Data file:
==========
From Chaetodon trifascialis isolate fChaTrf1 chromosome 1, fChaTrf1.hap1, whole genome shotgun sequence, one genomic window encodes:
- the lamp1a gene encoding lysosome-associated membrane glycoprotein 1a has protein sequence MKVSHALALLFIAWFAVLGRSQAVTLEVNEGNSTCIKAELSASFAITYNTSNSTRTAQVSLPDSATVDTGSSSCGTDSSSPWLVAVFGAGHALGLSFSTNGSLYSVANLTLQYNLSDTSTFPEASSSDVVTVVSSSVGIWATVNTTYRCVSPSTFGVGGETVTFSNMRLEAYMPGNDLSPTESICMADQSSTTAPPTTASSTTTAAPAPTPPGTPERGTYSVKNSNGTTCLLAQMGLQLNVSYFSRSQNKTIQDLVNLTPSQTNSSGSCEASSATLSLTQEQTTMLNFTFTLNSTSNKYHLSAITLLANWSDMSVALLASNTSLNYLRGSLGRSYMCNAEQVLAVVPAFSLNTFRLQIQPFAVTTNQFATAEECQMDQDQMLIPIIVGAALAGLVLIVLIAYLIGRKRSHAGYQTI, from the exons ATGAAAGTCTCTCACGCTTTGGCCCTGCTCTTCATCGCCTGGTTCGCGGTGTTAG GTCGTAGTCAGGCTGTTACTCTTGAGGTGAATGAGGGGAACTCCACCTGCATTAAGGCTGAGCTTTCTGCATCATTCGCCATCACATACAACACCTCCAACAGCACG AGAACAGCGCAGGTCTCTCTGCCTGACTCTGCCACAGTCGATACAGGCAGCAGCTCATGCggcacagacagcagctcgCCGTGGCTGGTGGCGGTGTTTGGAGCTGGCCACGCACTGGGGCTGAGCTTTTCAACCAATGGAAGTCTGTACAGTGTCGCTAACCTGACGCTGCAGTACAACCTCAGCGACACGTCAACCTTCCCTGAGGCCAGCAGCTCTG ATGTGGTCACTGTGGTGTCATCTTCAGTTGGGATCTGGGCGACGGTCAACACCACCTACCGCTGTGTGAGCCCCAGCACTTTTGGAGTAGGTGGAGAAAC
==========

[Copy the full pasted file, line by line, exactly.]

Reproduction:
From Chaetodon trifascialis isolate fChaTrf1 chromosome 1, fChaTrf1.hap1, whole genome shotgun sequence, one genomic window encodes:
- the lamp1a gene encoding lysosome-associated membrane glycoprotein 1a has protein sequence MKVSHALALLFIAWFAVLGRSQAVTLEVNEGNSTCIKAELSASFAITYNTSNSTRTAQVSLPDSATVDTGSSSCGTDSSSPWLVAVFGAGHALGLSFSTNGSLYSVANLTLQYNLSDTSTFPEASSSDVVTVVSSSVGIWATVNTTYRCVSPSTFGVGGETVTFSNMRLEAYMPGNDLSPTESICMADQSSTTAPPTTASSTTTAAPAPTPPGTPERGTYSVKNSNGTTCLLAQMGLQLNVSYFSRSQNKTIQDLVNLTPSQTNSSGSCEASSATLSLTQEQTTMLNFTFTLNSTSNKYHLSAITLLANWSDMSVALLASNTSLNYLRGSLGRSYMCNAEQVLAVVPAFSLNTFRLQIQPFAVTTNQFATAEECQMDQDQMLIPIIVGAALAGLVLIVLIAYLIGRKRSHAGYQTI, from the exons ATGAAAGTCTCTCACGCTTTGGCCCTGCTCTTCATCGCCTGGTTCGCGGTGTTAG GTCGTAGTCAGGCTGTTACTCTTGAGGTGAATGAGGGGAACTCCACCTGCATTAAGGCTGAGCTTTCTGCATCATTCGCCATCACATACAACACCTCCAACAGCACG AGAACAGCGCAGGTCTCTCTGCCTGACTCTGCCACAGTCGATACAGGCAGCAGCTCATGCggcacagacagcagctcgCCGTGGCTGGTGGCGGTGTTTGGAGCTGGCCACGCACTGGGGCTGAGCTTTTCAACCAATGGAAGTCTGTACAGTGTCGCTAACCTGACGCTGCAGTACAACCTCAGCGACACGTCAACCTTCCCTGAGGCCAGCAGCTCTG ATGTGGTCACTGTGGTGTCATCTTCAGTTGGGATCTGGGCGACGGTCAACACCACCTACCGCTGTGTGAGCCCCAGCACTTTTGGAGTAGGTGGAGAAAC